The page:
I think we could try to fix some specific cases, use some heuristics for the most typical usage scenarios, but I doubt we could do it in general. And sometimes the heuristic that made it work nicely for one case, could break it terribly for some other case that earlier was working better... It's all about trade-offs. For example, by making RB directive allocate some constant amount of bytes if provided with negative value, we could make your sample resolve nicely, but then it could make some real programs not get optimized as good as they used to, because the temporary behavior of RB directive would make them generate some long jumps in place where really the short ones would suffice, etc.
Post 17 Mar 2012, 20:31
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l_inc



Joined: 23 Oct 2009
Posts: 881
l_inc
Tomasz Grysztar
Quote:
the tracking of "unsettled" is not really a good way since any value what depends on values defined somewhere else, could in fact be "unsettled" all the time, even when the value did not change in the last few passes.

That's what I meant, when talking about "more complicated cases". In such cases fasm would just show the same message as it shows now. So the tracking wouldn't make things worse anyway.
Quote:
I think we could try to fix some specific cases, use some heuristics for the most typical usage scenarios, but I doubt we could do it in general.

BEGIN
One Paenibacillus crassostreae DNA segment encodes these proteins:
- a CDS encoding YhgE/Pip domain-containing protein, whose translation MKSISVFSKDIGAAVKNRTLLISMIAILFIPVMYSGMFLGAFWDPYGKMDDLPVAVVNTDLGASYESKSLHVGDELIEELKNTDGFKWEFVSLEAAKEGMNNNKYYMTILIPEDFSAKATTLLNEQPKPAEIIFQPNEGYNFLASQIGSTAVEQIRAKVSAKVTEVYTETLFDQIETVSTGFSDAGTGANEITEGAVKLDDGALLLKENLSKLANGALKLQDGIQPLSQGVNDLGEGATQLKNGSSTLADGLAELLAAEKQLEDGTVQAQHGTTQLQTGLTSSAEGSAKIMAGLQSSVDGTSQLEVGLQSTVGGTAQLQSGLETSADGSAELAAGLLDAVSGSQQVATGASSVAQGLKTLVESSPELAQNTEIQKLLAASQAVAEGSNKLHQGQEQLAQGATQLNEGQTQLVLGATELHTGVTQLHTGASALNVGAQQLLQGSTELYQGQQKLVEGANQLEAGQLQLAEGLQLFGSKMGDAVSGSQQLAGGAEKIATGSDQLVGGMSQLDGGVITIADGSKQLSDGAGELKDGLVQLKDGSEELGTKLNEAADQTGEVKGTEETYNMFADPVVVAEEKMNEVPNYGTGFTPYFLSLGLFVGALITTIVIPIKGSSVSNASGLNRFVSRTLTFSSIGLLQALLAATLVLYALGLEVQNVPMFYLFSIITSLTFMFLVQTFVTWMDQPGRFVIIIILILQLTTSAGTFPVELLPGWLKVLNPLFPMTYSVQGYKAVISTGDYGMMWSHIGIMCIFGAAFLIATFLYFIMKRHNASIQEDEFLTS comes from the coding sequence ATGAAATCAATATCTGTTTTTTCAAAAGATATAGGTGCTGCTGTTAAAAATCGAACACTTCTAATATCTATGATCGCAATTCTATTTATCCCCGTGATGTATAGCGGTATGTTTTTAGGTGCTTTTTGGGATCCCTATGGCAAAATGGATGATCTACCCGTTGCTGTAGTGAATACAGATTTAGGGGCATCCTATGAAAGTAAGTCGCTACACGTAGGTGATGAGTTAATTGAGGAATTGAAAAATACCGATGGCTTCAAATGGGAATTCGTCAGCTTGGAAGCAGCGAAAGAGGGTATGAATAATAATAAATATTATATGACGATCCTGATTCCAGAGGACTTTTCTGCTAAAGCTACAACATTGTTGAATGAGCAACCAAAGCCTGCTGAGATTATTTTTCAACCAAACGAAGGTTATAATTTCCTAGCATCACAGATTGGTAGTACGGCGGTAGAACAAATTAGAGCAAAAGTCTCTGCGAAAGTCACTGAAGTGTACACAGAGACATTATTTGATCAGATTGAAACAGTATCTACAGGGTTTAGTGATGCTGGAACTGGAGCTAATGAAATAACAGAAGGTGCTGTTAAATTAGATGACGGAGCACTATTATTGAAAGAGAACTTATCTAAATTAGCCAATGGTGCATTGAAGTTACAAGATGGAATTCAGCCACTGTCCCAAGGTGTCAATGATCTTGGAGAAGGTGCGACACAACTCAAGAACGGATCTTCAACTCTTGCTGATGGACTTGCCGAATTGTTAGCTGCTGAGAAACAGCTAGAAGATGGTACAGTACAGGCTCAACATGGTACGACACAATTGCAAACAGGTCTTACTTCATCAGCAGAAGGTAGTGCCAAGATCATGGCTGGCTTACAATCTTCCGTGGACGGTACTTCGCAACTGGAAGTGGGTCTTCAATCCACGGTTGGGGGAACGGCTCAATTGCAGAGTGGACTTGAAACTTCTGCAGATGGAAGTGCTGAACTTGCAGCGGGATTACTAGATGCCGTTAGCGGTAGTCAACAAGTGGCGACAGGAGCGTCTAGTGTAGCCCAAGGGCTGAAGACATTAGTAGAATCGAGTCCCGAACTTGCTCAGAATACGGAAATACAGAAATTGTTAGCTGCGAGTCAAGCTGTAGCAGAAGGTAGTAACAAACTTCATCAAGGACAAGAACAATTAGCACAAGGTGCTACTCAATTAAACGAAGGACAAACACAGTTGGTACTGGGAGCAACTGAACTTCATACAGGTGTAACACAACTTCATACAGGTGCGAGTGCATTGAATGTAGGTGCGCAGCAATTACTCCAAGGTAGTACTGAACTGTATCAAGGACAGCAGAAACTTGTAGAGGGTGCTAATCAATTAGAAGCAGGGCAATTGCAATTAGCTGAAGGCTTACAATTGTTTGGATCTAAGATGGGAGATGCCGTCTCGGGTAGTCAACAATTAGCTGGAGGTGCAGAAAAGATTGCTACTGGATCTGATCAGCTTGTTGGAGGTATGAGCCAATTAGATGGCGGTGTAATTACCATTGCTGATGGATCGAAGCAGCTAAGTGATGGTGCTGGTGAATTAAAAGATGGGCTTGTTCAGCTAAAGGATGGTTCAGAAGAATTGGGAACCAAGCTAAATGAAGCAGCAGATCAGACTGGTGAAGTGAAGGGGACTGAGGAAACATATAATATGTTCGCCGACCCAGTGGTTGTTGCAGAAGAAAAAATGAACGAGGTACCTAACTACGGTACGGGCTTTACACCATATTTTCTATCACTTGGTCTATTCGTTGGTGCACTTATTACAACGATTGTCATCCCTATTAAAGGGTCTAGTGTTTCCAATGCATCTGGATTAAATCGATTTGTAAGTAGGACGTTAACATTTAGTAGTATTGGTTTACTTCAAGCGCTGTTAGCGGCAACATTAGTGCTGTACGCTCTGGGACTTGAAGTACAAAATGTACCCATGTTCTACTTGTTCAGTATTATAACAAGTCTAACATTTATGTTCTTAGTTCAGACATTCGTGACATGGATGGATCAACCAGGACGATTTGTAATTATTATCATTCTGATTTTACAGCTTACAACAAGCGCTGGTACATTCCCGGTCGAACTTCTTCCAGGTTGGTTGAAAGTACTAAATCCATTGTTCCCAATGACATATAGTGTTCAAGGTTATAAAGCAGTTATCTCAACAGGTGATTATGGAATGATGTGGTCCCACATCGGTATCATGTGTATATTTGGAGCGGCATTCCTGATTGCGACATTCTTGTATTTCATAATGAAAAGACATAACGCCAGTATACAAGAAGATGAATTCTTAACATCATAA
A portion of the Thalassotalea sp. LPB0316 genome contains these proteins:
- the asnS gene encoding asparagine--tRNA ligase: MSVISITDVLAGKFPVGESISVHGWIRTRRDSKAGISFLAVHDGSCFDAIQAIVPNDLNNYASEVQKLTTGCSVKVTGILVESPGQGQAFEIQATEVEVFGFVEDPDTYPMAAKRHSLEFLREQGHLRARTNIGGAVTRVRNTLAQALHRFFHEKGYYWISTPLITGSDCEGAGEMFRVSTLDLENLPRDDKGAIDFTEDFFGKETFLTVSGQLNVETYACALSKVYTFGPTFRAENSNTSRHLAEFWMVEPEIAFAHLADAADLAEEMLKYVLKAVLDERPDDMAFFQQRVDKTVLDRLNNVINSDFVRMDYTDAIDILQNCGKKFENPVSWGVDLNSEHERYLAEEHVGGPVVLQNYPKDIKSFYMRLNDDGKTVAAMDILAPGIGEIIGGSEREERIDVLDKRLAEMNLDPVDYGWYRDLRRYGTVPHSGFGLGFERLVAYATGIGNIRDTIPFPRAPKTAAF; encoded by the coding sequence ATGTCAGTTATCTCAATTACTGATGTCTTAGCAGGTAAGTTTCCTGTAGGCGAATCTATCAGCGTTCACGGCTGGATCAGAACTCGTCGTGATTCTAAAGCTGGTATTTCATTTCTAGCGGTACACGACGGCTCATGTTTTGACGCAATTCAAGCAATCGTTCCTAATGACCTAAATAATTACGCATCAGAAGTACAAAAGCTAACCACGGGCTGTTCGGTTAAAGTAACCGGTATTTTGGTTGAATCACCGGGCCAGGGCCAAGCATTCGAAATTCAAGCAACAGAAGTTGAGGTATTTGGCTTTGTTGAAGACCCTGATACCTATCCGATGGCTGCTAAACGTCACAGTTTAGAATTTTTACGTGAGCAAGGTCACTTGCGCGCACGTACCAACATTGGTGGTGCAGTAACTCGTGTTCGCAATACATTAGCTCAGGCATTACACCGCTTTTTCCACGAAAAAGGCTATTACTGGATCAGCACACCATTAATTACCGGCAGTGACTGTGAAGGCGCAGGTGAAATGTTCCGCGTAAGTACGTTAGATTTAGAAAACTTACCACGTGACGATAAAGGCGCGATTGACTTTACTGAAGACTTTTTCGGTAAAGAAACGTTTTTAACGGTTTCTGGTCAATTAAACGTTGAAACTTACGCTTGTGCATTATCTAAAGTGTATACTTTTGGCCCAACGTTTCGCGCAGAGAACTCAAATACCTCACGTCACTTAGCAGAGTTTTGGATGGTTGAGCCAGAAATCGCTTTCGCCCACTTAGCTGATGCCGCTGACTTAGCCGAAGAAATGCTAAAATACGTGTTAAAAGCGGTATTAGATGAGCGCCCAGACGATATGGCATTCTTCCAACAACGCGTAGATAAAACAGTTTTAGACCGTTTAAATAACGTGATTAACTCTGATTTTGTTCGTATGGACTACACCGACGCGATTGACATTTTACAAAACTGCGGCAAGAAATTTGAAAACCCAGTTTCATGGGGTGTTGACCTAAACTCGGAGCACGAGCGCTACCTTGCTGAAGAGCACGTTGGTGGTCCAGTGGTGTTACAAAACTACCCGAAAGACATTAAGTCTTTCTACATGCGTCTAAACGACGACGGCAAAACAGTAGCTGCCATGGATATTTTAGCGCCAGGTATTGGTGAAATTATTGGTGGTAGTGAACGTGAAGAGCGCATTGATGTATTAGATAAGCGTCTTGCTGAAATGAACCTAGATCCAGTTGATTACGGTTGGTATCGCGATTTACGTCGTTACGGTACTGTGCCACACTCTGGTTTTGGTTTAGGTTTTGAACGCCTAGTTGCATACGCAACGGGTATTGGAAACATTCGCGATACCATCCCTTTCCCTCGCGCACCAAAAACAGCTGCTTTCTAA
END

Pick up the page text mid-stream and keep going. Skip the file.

No-no. I thought, since you are already tracking unsettled values in order to decide, whether further passes are necessary, it would be an easy fix to check, whether an unsettled value is present in a faulting expression, and this way to make some subset of error messages more reasonable. "Heuristics" and "specific cases" do not sound good to me. Smile I wasn't thinking it's important to make fasm converge to the solution of that rb x*2 example.
Post 18 Mar 2012, 00:23
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asmdev



Joined: 21 Dec 2006
Posts: 18
asmdev
format PE64 GUI 5.0
entry start

I'm getting weird error reporting - "value out of range" for instruction "entry start" if I either forget somewhere ":" for label or specify duplicated label that already exists.

1.69.47 fasmw
Post 20 Mar 2012, 01:57
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Tomasz Grysztar



Joined: 16 Jun 2003
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Location: Kraków, Poland
Tomasz Grysztar
Thank you for the report, this was some serious omission. It's corrected now.
Post 20 Mar 2012, 09:21
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l_inc



Joined: 23 Oct 2009
Posts: 881
l_inc
Tomasz Grysztar
The mechanism of selecting an error among encountered ones was quite fragile:
Code:
jmp @F
@@:

I'm an innocent line. Blame those both above.
    
Post 23 Mar 2012, 02:04
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Tomasz Grysztar



Joined: 16 Jun 2003
Posts: 7782
Location: Kraków, Poland